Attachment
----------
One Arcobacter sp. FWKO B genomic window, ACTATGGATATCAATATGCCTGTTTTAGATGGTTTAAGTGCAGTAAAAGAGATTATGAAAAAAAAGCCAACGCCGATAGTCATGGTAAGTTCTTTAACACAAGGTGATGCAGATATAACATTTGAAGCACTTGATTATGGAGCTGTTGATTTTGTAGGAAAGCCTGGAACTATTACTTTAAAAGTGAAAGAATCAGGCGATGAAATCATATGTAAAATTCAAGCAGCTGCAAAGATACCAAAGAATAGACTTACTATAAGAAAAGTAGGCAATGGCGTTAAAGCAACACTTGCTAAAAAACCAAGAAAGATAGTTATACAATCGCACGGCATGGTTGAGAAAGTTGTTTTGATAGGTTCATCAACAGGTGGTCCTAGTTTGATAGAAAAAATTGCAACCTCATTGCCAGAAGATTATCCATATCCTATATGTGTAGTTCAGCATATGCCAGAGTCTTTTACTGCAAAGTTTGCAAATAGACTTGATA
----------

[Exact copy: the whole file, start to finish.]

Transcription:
One Arcobacter sp. FWKO B genomic window, ACTATGGATATCAATATGCCTGTTTTAGATGGTTTAAGTGCAGTAAAAGAGATTATGAAAAAAAAGCCAACGCCGATAGTCATGGTAAGTTCTTTAACACAAGGTGATGCAGATATAACATTTGAAGCACTTGATTATGGAGCTGTTGATTTTGTAGGAAAGCCTGGAACTATTACTTTAAAAGTGAAAGAATCAGGCGATGAAATCATATGTAAAATTCAAGCAGCTGCAAAGATACCAAAGAATAGACTTACTATAAGAAAAGTAGGCAATGGCGTTAAAGCAACACTTGCTAAAAAACCAAGAAAGATAGTTATACAATCGCACGGCATGGTTGAGAAAGTTGTTTTGATAGGTTCATCAACAGGTGGTCCTAGTTTGATAGAAAAAATTGCAACCTCATTGCCAGAAGATTATCCATATCCTATATGTGTAGTTCAGCATATGCCAGAGTCTTTTACTGCAAAGTTTGCAAATAGACTTGATA